The Race for Apprentice Talent

How are Employers Staying Competitive?

With still only 6% of school leavers going onto an apprenticeship and less than 0.5% pursuing a higher or degree level apprenticeship, the competition for talent is increasing and employers are upping their game, according to the ISE 2019 Student Recruitment Survey.

Recruiting Young Apprentices


  • 77% of employers now engage with schools & colleges as part of their apprenticeship attraction, and on average visit 33 schools and colleges per year.
  • UCAS closes its doors to applications 15th January 2020. To compete with this, 58% of employers are now opening their school leaver recruitment campaigns in Autumn term, up from 35% last year.
  • National Apprenticeship Week has been brought forward by a month to w/c 3rd February 2020.
  • The majority of employers are placing more emphasis on diversity; the strongest rationales driving this were the desire to secure the best talent (76%) and to be representative of customer/client base (58%).

However, research does suggest not enough is being done to convince young people that an apprenticeship is the right route for them, meaning less good quality applications:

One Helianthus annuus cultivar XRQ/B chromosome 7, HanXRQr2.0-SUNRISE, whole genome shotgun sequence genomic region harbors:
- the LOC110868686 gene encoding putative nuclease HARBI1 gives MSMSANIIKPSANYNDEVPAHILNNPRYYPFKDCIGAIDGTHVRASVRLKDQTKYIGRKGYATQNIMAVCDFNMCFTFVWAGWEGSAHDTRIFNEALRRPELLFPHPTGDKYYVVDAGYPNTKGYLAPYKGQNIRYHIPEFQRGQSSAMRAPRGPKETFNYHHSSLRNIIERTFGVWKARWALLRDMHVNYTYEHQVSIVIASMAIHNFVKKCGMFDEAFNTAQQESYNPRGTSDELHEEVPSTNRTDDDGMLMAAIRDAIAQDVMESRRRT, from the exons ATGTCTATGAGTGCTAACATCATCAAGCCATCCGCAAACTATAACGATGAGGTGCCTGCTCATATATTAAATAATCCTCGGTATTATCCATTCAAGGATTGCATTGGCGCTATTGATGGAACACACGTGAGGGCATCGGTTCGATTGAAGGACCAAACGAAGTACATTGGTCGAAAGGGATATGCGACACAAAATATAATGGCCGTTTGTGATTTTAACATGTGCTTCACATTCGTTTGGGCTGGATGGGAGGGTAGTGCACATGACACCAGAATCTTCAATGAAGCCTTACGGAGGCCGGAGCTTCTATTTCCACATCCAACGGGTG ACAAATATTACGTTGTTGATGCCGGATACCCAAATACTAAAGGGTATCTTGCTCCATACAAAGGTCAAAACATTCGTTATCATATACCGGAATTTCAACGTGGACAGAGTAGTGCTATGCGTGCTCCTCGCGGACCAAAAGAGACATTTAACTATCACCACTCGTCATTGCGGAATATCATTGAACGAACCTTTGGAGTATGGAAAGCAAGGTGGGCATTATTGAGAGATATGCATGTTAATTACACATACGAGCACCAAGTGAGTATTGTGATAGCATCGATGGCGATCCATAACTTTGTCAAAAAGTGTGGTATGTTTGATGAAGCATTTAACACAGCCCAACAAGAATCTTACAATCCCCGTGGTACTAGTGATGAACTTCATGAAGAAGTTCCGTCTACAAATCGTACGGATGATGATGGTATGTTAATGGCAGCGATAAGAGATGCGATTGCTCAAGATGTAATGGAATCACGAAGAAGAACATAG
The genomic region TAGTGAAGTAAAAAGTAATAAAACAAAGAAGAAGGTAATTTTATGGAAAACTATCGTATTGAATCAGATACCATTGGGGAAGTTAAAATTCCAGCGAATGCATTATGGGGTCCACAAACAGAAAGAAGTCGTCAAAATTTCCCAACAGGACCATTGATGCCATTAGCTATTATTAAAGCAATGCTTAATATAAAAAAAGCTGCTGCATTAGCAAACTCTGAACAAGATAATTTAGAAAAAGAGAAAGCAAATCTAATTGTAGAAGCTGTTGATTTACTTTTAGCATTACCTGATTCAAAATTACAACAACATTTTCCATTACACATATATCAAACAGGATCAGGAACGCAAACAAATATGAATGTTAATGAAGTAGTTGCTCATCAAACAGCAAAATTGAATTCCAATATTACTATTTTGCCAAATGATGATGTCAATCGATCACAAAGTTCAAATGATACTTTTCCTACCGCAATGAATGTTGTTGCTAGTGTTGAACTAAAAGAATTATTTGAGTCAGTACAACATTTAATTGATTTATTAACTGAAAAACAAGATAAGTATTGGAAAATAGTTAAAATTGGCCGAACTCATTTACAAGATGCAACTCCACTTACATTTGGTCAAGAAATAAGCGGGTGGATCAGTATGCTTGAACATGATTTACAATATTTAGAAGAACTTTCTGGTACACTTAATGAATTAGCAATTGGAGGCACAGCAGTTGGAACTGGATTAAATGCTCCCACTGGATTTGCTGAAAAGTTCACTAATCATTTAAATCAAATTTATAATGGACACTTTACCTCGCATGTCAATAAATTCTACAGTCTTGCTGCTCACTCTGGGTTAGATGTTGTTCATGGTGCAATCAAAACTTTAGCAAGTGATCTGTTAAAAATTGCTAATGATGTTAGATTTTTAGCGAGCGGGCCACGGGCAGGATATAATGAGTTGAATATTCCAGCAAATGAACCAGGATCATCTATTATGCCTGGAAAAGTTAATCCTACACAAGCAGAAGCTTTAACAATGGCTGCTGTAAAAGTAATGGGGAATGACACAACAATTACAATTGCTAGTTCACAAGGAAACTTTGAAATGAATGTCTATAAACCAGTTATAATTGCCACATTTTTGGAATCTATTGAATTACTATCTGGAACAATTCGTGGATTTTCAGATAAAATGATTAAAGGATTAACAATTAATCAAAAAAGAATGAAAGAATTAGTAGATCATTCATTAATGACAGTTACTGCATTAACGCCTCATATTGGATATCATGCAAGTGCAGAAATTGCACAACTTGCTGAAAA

• Interest in starting an apprenticeship has dropped from 11% of students in 2018 to 9% in 2019.
  • Only 29% of students thought that their parents would be happy with them doing an apprenticeship.
  • And research suggests that only 50% of young people can recall any employer interaction.

So how can we help?

We have relationships with over 4,500 schools and colleges, plus an in-house expert talent engagement team who prioritise candidate experience. Through this, we are able to help with hard-to-fill roles, increase diversity of hires, and reduce the resource required.

Case Study: Smith & Williamson Apprenticeship Programme

We partnered with Smith & Williamson this year to help them address a lack of awareness of their brand among potential apprentices. Adopting our ‘train first, assess later’ approach to the talent acquisition cycle, we implemented a programme of support, from initial application to final assessment. The newly designed assessment day features a comprehensive programme – beginning with a welcome and overview, moving to a group exercise and interview with a partner. This then finishes with a written exercise and networking lunch with Smith & Williamson trainees. This structure creates a greater sense of connection with the company among young people, and allows strong candidates to perform their best.

In all, 27 young people were offered an apprenticeship opportunity this year, with the quality of candidates increasing dramatically from previous years. Those applying received real, meaningful support during the application process and the programme resulted in a 47% conversion rate from assessment day attendees to job offers made.